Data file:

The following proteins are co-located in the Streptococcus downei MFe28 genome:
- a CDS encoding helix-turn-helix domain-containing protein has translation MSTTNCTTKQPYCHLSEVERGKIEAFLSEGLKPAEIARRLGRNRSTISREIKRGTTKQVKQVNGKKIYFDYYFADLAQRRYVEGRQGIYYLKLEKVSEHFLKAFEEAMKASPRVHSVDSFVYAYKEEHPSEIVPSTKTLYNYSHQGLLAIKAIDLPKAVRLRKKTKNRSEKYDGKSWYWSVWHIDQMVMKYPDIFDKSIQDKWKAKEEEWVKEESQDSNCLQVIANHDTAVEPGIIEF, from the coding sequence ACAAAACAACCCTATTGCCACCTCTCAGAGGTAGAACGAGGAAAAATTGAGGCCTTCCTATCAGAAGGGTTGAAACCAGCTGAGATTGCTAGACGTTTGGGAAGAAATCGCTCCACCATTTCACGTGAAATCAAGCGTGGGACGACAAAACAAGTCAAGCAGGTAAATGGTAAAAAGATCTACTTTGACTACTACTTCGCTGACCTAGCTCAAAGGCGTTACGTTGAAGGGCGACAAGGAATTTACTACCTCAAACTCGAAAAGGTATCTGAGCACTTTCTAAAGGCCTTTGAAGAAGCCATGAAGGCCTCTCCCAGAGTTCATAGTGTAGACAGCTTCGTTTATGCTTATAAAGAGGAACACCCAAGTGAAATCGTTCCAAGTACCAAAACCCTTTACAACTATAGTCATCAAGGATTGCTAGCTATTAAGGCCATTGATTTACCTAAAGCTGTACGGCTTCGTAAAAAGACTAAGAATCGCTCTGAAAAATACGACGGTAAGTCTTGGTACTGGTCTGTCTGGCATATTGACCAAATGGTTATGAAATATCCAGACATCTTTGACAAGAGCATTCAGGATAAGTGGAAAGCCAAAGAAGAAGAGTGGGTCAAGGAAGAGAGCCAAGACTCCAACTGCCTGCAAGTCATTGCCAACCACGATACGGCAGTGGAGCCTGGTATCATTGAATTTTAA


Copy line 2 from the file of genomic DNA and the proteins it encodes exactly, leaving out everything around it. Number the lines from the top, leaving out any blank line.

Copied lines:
- a CDS encoding helix-turn-helix domain-containing protein has translation MSTTNCTTKQPYCHLSEVERGKIEAFLSEGLKPAEIARRLGRNRSTISREIKRGTTKQVKQVNGKKIYFDYYFADLAQRRYVEGRQGIYYLKLEKVSEHFLKAFEEAMKASPRVHSVDSFVYAYKEEHPSEIVPSTKTLYNYSHQGLLAIKAIDLPKAVRLRKKTKNRSEKYDGKSWYWSVWHIDQMVMKYPDIFDKSIQDKWKAKEEEWVKEESQDSNCLQVIANHDTAVEPGIIEF, from the coding sequence ACAAAACAACCCTATTGCCACCTCTCAGAGGTAGAACGAGGAAAAATTGAGGCCTTCCTATCAGAAGGGTTGAAACCAGCTGAGATTGCTAGACGTTTGGGAAGAAATCGCTCCACCATTTCACGTGAAATCAAGCGTGGGACGACAAAACAAGTCAAGCAGGTAAATGGTAAAAAGATCTACTTTGACTACTACTTCGCTGACCTAGCTCAAAGGCGTTACGTTGAAGGGCGACAAGGAATTTACTACCTCAAACTCGAAAAGGTATCTGAGCACTTTCTAAAGGCCTTTGAAGAAGCCATGAAGGCCTCTCCCAGAGTTCATAGTGTAGACAGCTTCGTTTATGCTTATAAAGAGGAACACCCAAGTGAAATCGTTCCAAGTACCAAAACCCTTTACAACTATAGTCATCAAGGATTGCTAGCTATTAAGGCCATTGATTTACCTAAAGCTGTACGGCTTCGTAAAAAGACTAAGAATCGCTCTGAAAAATACGACGGTAAGTCTTGGTACTGGTCTGTCTGGCATATTGACCAAATGGTTATGAAATATCCAGACATCTTTGACAAGAGCATTCAGGATAAGTGGAAAGCCAAAGAAGAAGAGTGGGTCAAGGAAGAGAGCCAAGACTCCAACTGCCTGCAAGTCATTGCCAACCACGATACGGCAGTGGAGCCTGGTATCATTGAATTTTAA